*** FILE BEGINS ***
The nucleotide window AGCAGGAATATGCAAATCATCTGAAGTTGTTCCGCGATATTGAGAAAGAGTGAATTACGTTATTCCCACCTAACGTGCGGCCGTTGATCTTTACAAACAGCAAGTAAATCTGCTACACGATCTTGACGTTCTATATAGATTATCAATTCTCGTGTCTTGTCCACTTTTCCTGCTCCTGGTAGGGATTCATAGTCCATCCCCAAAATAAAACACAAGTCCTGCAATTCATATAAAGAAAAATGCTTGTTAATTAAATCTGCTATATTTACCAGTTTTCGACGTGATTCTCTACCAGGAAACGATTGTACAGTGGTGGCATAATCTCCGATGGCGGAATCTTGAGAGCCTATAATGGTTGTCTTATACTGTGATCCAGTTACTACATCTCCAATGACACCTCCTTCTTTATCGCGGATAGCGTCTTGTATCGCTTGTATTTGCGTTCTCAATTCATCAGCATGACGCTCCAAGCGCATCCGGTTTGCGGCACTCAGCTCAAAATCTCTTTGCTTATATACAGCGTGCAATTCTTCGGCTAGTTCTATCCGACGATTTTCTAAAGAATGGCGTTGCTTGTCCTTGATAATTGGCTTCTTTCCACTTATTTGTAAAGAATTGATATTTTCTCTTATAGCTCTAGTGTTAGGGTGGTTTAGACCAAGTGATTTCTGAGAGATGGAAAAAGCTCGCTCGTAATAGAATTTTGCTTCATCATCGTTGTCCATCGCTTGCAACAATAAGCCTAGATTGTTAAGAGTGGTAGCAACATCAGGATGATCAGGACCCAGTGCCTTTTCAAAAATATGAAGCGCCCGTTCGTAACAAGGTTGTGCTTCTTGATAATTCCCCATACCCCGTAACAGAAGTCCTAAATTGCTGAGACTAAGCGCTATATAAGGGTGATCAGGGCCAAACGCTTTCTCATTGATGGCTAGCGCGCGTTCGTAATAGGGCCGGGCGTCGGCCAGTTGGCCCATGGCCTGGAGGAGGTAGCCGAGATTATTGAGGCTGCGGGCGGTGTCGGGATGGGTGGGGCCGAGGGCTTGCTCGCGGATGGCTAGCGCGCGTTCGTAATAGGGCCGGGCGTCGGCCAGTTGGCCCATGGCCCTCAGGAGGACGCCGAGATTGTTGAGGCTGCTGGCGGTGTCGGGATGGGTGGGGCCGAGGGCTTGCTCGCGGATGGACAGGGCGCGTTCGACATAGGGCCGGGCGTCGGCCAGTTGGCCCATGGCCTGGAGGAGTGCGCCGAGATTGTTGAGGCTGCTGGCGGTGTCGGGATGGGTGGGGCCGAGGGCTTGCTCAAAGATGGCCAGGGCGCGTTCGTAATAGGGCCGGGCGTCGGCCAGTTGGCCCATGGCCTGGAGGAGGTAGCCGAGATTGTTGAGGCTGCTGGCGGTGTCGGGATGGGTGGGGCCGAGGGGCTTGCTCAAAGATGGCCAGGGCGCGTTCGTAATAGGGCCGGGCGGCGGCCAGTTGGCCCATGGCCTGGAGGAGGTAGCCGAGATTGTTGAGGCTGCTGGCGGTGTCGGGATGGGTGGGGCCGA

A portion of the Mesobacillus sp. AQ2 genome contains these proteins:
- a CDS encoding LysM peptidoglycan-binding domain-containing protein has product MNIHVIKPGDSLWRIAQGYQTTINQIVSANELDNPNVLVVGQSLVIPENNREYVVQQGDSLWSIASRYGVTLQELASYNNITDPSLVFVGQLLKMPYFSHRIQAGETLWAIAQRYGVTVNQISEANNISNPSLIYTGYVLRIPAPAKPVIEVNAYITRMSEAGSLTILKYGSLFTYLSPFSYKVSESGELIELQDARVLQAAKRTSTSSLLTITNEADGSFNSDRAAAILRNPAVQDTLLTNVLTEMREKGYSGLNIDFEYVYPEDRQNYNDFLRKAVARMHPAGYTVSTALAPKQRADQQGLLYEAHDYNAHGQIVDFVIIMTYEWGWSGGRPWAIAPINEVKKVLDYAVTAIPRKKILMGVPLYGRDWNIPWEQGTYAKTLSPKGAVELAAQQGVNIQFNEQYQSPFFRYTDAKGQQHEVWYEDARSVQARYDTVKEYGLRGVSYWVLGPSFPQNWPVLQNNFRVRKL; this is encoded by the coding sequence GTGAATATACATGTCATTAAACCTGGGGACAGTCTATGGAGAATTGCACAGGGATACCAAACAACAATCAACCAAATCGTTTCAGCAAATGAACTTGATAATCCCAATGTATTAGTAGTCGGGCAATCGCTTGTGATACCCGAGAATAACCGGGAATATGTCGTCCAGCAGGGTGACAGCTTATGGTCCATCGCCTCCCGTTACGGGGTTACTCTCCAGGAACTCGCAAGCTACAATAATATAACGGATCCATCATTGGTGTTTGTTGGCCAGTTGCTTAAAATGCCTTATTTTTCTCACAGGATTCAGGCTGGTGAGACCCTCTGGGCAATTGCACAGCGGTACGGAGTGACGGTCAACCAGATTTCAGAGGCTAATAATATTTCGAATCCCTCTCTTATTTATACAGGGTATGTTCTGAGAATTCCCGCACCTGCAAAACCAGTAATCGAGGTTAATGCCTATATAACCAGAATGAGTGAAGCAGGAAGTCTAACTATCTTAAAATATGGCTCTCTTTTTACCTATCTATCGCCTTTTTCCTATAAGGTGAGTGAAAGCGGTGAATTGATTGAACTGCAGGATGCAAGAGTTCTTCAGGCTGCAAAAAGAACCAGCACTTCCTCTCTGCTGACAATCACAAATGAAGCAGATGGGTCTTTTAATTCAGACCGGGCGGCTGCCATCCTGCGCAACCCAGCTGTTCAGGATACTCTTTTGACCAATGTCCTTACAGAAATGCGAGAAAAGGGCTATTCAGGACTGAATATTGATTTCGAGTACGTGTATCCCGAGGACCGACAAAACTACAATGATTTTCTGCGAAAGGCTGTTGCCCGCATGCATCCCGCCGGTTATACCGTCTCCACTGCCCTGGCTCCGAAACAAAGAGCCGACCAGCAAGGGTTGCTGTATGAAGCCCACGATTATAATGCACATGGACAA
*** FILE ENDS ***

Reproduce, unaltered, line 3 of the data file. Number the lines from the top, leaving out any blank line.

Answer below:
- a CDS encoding LysM peptidoglycan-binding domain-containing protein has product MNIHVIKPGDSLWRIAQGYQTTINQIVSANELDNPNVLVVGQSLVIPENNREYVVQQGDSLWSIASRYGVTLQELASYNNITDPSLVFVGQLLKMPYFSHRIQAGETLWAIAQRYGVTVNQISEANNISNPSLIYTGYVLRIPAPAKPVIEVNAYITRMSEAGSLTILKYGSLFTYLSPFSYKVSESGELIELQDARVLQAAKRTSTSSLLTITNEADGSFNSDRAAAILRNPAVQDTLLTNVLTEMREKGYSGLNIDFEYVYPEDRQNYNDFLRKAVARMHPAGYTVSTALAPKQRADQQGLLYEAHDYNAHGQIVDFVIIMTYEWGWSGGRPWAIAPINEVKKVLDYAVTAIPRKKILMGVPLYGRDWNIPWEQGTYAKTLSPKGAVELAAQQGVNIQFNEQYQSPFFRYTDAKGQQHEVWYEDARSVQARYDTVKEYGLRGVSYWVLGPSFPQNWPVLQNNFRVRKL; this is encoded by the coding sequence GTGAATATACATGTCATTAAACCTGGGGACAGTCTATGGAGAATTGCACAGGGATACCAAACAACAATCAACCAAATCGTTTCAGCAAATGAACTTGATAATCCCAATGTATTAGTAGTCGGGCAATCGCTTGTGATACCCGAGAATAACCGGGAATATGTCGTCCAGCAGGGTGACAGCTTATGGTCCATCGCCTCCCGTTACGGGGTTACTCTCCAGGAACTCGCAAGCTACAATAATATAACGGATCCATCATTGGTGTTTGTTGGCCAGTTGCTTAAAATGCCTTATTTTTCTCACAGGATTCAGGCTGGTGAGACCCTCTGGGCAATTGCACAGCGGTACGGAGTGACGGTCAACCAGATTTCAGAGGCTAATAATATTTCGAATCCCTCTCTTATTTATACAGGGTATGTTCTGAGAATTCCCGCACCTGCAAAACCAGTAATCGAGGTTAATGCCTATATAACCAGAATGAGTGAAGCAGGAAGTCTAACTATCTTAAAATATGGCTCTCTTTTTACCTATCTATCGCCTTTTTCCTATAAGGTGAGTGAAAGCGGTGAATTGATTGAACTGCAGGATGCAAGAGTTCTTCAGGCTGCAAAAAGAACCAGCACTTCCTCTCTGCTGACAATCACAAATGAAGCAGATGGGTCTTTTAATTCAGACCGGGCGGCTGCCATCCTGCGCAACCCAGCTGTTCAGGATACTCTTTTGACCAATGTCCTTACAGAAATGCGAGAAAAGGGCTATTCAGGACTGAATATTGATTTCGAGTACGTGTATCCCGAGGACCGACAAAACTACAATGATTTTCTGCGAAAGGCTGTTGCCCGCATGCATCCCGCCGGTTATACCGTCTCCACTGCCCTGGCTCCGAAACAAAGAGCCGACCAGCAAGGGTTGCTGTATGAAGCCCACGATTATAATGCACATGGACAA